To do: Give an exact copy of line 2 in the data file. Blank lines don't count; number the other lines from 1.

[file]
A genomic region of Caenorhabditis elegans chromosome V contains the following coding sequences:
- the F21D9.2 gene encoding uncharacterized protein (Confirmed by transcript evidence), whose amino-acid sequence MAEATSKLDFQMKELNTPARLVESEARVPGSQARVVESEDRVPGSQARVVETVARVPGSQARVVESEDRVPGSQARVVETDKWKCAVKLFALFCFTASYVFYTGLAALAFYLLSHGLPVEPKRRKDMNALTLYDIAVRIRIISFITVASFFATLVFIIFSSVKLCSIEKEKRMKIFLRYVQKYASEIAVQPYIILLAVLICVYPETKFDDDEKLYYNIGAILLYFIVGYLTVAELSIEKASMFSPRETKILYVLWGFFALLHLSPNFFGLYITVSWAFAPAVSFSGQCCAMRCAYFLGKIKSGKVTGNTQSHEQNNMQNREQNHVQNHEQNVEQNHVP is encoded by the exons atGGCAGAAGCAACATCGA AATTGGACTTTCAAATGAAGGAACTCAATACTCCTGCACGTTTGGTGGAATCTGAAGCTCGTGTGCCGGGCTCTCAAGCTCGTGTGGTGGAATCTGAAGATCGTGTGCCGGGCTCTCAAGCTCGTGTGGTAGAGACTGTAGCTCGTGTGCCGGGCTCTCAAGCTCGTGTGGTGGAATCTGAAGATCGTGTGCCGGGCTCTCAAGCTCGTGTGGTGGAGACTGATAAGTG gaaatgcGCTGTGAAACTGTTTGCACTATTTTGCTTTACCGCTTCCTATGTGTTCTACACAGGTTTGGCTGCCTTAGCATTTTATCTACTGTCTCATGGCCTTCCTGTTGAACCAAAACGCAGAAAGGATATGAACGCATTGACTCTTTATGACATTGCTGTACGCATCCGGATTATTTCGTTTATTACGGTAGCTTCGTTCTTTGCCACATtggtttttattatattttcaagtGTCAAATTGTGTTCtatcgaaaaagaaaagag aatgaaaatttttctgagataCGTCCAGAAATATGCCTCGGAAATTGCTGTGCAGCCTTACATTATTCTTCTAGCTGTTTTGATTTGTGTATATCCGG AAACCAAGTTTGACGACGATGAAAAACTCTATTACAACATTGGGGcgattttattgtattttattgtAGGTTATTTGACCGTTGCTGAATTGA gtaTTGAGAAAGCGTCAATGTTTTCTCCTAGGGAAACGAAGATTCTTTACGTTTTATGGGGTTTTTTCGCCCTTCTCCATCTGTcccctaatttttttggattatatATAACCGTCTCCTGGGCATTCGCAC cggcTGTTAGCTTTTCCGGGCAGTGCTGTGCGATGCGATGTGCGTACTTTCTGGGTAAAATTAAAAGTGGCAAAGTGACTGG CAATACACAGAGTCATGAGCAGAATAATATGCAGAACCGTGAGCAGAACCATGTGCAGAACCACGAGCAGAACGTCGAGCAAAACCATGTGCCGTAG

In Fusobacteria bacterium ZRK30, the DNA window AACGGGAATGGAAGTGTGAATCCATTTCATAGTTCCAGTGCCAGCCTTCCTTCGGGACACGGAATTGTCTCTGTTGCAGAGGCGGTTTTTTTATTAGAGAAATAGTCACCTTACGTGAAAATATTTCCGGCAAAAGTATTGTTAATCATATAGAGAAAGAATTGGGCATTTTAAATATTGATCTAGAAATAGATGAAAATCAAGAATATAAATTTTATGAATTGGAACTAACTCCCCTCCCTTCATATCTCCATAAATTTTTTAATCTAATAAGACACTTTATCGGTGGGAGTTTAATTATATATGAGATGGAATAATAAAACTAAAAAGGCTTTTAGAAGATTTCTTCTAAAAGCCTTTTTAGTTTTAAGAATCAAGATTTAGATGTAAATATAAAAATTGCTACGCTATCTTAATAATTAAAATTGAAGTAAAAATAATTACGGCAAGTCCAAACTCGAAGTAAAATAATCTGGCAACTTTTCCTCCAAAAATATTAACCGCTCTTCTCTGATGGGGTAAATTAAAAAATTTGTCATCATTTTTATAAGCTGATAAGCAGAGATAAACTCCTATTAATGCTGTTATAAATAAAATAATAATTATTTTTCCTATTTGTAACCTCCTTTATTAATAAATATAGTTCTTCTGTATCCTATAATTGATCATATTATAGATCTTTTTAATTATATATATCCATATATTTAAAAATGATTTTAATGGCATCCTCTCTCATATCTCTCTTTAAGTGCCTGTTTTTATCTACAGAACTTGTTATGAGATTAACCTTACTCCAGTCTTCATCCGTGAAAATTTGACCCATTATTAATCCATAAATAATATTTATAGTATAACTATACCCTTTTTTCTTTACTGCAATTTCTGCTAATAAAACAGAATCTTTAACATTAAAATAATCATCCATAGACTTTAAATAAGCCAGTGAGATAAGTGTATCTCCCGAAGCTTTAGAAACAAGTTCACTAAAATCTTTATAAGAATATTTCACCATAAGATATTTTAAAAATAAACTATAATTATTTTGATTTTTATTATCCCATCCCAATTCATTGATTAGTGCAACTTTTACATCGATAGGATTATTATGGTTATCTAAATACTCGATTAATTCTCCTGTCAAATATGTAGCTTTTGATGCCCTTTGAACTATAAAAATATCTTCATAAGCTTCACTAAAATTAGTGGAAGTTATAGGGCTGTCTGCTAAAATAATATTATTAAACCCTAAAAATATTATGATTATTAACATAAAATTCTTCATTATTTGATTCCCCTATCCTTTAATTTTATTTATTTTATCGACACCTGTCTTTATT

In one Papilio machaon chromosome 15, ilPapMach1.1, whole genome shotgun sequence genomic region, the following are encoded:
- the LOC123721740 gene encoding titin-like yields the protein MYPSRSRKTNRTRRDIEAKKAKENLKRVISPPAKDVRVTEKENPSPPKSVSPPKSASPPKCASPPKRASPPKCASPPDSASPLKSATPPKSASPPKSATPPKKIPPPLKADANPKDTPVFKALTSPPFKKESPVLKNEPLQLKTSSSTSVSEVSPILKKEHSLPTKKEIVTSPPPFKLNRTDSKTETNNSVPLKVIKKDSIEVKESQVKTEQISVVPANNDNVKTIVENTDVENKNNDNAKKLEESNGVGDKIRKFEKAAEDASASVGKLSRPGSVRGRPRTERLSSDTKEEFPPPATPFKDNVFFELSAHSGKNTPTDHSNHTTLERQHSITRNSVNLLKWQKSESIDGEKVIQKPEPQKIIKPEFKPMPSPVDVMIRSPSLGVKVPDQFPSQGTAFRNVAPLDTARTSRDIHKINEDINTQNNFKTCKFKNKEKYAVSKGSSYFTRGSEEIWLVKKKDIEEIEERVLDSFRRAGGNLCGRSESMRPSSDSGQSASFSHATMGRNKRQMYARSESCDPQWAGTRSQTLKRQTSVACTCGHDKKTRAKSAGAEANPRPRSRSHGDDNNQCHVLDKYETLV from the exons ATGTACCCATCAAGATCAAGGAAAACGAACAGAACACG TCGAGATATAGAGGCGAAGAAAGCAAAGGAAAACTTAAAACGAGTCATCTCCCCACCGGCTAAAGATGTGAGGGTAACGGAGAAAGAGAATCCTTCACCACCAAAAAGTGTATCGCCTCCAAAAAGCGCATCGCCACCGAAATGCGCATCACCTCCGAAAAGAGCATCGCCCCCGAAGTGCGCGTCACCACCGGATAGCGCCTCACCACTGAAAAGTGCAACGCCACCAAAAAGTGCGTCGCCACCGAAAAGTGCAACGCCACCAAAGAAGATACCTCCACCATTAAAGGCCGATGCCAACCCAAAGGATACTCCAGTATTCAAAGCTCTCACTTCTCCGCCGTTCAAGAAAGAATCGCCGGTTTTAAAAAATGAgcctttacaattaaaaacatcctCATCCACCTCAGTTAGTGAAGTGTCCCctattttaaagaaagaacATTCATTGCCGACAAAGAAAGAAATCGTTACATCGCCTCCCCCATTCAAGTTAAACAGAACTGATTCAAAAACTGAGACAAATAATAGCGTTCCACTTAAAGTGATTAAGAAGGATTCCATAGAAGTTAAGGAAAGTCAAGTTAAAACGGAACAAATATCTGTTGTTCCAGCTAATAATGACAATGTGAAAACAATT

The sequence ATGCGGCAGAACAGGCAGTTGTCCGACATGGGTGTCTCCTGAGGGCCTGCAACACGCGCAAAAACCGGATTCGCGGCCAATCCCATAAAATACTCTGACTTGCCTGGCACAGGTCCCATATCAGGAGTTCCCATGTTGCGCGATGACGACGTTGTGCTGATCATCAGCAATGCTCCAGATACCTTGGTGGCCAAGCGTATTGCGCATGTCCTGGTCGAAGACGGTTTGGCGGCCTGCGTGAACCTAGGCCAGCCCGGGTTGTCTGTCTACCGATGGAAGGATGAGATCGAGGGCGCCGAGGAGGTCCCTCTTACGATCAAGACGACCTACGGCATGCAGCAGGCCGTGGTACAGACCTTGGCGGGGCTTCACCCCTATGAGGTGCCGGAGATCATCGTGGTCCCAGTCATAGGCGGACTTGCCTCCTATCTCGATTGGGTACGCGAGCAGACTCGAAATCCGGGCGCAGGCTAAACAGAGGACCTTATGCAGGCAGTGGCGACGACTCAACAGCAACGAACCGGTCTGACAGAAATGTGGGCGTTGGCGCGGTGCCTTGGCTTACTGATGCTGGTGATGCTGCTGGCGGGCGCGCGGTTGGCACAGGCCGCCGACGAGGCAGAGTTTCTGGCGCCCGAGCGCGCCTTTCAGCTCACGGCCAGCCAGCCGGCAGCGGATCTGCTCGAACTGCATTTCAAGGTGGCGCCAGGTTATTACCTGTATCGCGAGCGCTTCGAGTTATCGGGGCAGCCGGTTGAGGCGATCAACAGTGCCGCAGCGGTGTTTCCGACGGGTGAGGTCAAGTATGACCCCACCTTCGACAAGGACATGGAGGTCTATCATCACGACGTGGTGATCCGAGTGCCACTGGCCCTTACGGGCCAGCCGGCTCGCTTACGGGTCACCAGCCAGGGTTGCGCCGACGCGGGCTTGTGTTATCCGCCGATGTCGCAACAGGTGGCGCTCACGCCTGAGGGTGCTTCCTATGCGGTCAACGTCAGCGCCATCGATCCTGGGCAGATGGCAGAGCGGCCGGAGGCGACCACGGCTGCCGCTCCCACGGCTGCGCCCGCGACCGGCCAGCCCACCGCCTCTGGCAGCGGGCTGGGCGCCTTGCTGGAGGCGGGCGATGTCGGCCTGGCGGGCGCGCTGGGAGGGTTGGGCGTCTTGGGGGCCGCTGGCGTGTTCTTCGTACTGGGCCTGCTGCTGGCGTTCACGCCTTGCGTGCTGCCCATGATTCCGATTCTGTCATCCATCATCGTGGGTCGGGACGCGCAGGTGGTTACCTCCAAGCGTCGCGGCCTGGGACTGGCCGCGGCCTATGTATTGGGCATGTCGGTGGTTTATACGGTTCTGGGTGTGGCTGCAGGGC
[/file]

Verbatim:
- the F21D9.2 gene encoding uncharacterized protein (Confirmed by transcript evidence), whose amino-acid sequence MAEATSKLDFQMKELNTPARLVESEARVPGSQARVVESEDRVPGSQARVVETVARVPGSQARVVESEDRVPGSQARVVETDKWKCAVKLFALFCFTASYVFYTGLAALAFYLLSHGLPVEPKRRKDMNALTLYDIAVRIRIISFITVASFFATLVFIIFSSVKLCSIEKEKRMKIFLRYVQKYASEIAVQPYIILLAVLICVYPETKFDDDEKLYYNIGAILLYFIVGYLTVAELSIEKASMFSPRETKILYVLWGFFALLHLSPNFFGLYITVSWAFAPAVSFSGQCCAMRCAYFLGKIKSGKVTGNTQSHEQNNMQNREQNHVQNHEQNVEQNHVP is encoded by the exons atGGCAGAAGCAACATCGA AATTGGACTTTCAAATGAAGGAACTCAATACTCCTGCACGTTTGGTGGAATCTGAAGCTCGTGTGCCGGGCTCTCAAGCTCGTGTGGTGGAATCTGAAGATCGTGTGCCGGGCTCTCAAGCTCGTGTGGTAGAGACTGTAGCTCGTGTGCCGGGCTCTCAAGCTCGTGTGGTGGAATCTGAAGATCGTGTGCCGGGCTCTCAAGCTCGTGTGGTGGAGACTGATAAGTG gaaatgcGCTGTGAAACTGTTTGCACTATTTTGCTTTACCGCTTCCTATGTGTTCTACACAGGTTTGGCTGCCTTAGCATTTTATCTACTGTCTCATGGCCTTCCTGTTGAACCAAAACGCAGAAAGGATATGAACGCATTGACTCTTTATGACATTGCTGTACGCATCCGGATTATTTCGTTTATTACGGTAGCTTCGTTCTTTGCCACATtggtttttattatattttcaagtGTCAAATTGTGTTCtatcgaaaaagaaaagag aatgaaaatttttctgagataCGTCCAGAAATATGCCTCGGAAATTGCTGTGCAGCCTTACATTATTCTTCTAGCTGTTTTGATTTGTGTATATCCGG AAACCAAGTTTGACGACGATGAAAAACTCTATTACAACATTGGGGcgattttattgtattttattgtAGGTTATTTGACCGTTGCTGAATTGA gtaTTGAGAAAGCGTCAATGTTTTCTCCTAGGGAAACGAAGATTCTTTACGTTTTATGGGGTTTTTTCGCCCTTCTCCATCTGTcccctaatttttttggattatatATAACCGTCTCCTGGGCATTCGCAC cggcTGTTAGCTTTTCCGGGCAGTGCTGTGCGATGCGATGTGCGTACTTTCTGGGTAAAATTAAAAGTGGCAAAGTGACTGG CAATACACAGAGTCATGAGCAGAATAATATGCAGAACCGTGAGCAGAACCATGTGCAGAACCACGAGCAGAACGTCGAGCAAAACCATGTGCCGTAG